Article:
Date of Award


Document Type


Degree Name

Master of Science (MS)

First Advisor

G.D. Harper


Many ophiolites have amphibolite at their base which contains a sharp inverted grade of metamorphism. These metamorphic soles are thought to have formed during the detachment and emplacement of the ophiolite. In addition to the sharp inverted grade of metamorphism, other characteristics of metamorphic soles include 1). a highly strained peridotite unit of the hanging wall which has concordant structures with underlying amphibolite and 2). an underlying melange sequence and continental rocks.
The Madstone thrust displaces the Josephine peridotite (Josephine ophiolite-162 Ma) onto amphibolites and underlying deformed gabbros of the Chetco Intrusive Complex. The rocks associated with the Madstone thrust do not display typical characteristics of other metamorphic soles. Structural data, however, indicates structures above and below the Madstone thrust are concordant, and geochronology, which dates the deformation as Nevadan, indicates that these rocks are associated with the emplacement of the Josephine ophiolite.
In the hanging wall of the Madstone thrust, 20-40 meters of high-T serpentinite mylonite occurs along the base of the Josephine peridotite instead of the typical highly strained peridotite mylonite unit in other soles. These serpentinites have lineations that trend north-northeast and are structurally concordant with the underlying amphibolites. The serpentinites show metasomatism which probably resulted from the interaction with fluids derived from the underlying amphibolite. In the foot wall, the amphibolites are 200-300 meters thick and show two generations of folds having hinges parallel to a north-northeast strectching lineation. The amphibolites display a grain-size reduction and asymmetric fabrics indicative of mylonites formed by progressive simple shear.
The sense-of-shear criteria for the serpentinite mylonite and the amphibolite, which are structurally concordant, indicate thrusting of the Josephine ophiolite toward the north-northeast over the Chetco Intrusive Complex. Thrusting continued in a north-northeast direction during retrograde metamorphism as indicated by sense-of-shear criteria in the phyllonite (retrogressed amphibolite) next to the Madstone thrust. Also, the lower contact of the amphibolite with the Chetco Intrusive complex is intrusive and syntectonically deformed along with the amphibolite.
Various conditions during the emplacement are as follows: 1) preliminary geochemical data suggest that the metamorphic sole is not related to the Josephine ophiolite and may be related to the root rocks of the Chetco Intrusive complex. 2) a geochronological study (Harper and others, 1989) suggests that the metamorphism and deformation occurred during the Nevadan Orogeny and indicates cooling from ~450ºC at 153 Ma, intrusion of the pegmatite at 150 Ma, and cooling to ~350 at 153 Ma, intrusion of the pegmatite at 150 Ma, and cooling to ~350ºC at 146 Ma. 3) Preliminary geothermometry and geobarometry indicate relatively low P/T metamorphism compared to other metamorphic soles. 4) Preliminary d18O measurements indicate that metamorphic fluids were present during serpentinization.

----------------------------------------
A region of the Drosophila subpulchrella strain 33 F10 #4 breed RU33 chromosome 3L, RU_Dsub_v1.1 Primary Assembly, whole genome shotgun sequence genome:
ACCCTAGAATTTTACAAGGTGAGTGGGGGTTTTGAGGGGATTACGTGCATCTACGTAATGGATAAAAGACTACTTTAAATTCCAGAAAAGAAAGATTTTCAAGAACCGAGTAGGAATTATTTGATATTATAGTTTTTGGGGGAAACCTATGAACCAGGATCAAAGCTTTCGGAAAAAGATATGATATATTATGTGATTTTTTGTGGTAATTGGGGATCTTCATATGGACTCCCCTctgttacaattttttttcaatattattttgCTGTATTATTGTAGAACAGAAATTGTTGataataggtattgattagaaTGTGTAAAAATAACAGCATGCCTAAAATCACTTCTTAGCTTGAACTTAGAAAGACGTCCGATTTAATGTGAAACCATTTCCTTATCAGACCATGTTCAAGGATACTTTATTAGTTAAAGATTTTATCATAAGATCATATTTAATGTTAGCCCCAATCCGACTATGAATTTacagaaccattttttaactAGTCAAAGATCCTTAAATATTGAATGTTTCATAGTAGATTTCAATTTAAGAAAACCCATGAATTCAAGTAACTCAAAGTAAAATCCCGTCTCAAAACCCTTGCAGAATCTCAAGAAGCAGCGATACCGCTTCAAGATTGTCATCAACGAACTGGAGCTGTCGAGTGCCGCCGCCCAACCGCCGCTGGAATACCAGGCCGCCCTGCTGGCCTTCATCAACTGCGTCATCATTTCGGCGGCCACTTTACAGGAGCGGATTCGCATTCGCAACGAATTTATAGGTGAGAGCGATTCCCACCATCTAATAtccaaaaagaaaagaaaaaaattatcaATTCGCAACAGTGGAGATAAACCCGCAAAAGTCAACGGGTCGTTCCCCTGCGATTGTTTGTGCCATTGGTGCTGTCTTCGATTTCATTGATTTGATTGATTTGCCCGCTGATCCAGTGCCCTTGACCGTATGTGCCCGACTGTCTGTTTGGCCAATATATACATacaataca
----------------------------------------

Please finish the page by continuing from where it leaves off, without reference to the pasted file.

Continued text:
The metamorphic sole and regional geologic setting of the Josephine ophiolite is distinct from other ophiolites. The sole has no apparent inverted metamorphic gradient, it is lower in overall temperature. The Josephine ophiolite was thrust over an active magmatic arc rather than obducted onto a continental margin. In addition, the ophiolite and overlying Galice Formation were thrust beneath North America along the roof thrust (Orleans fault), which produced regional greenschist metamorphism.
Geochronologic and structural studies indicate that the basal Madstone thrust and the roof thrust were both active at 150±1 Ma, but the thrusting direction along the roof thrust appears to have been west or northwest. The north-northeast thrusting direction along the basal thrust is nearly parallel to the inferred paleogeographic trends and almost 90º to northwest thrusting directions along the roof thrust. On possible interpretation is that the lineations formed perpendicular to the thrusting directions. Another more plausible interpretation is that the back arc basin in which the Josephine ophiolite formed was imbricated due to oblique subduction. In this interpretation, then, the north-northeast directed thrusting would be related to a flattened strike-slip intra-arc wrench fault.


Grady, K.A., 1990. Geology and structure of the rocks associated with the basal (Madstone) Thrust of the Josephine Ophiolite in southwestern Oregon: evidence for a metamorphic sole. Unpublished MSc. thesis, State University of New York at Albany. 160 pp., +xiii; 1 folded plate (map)
University at Albany Science Library call number: SCIENCE Oversize (*) QE 40 Z899 1990 G73

gradymspl1.pdf (7814 kB)
Plate 1 - Geology and structures of the Chetco Lake area coloured geological map (scale 1:6,700)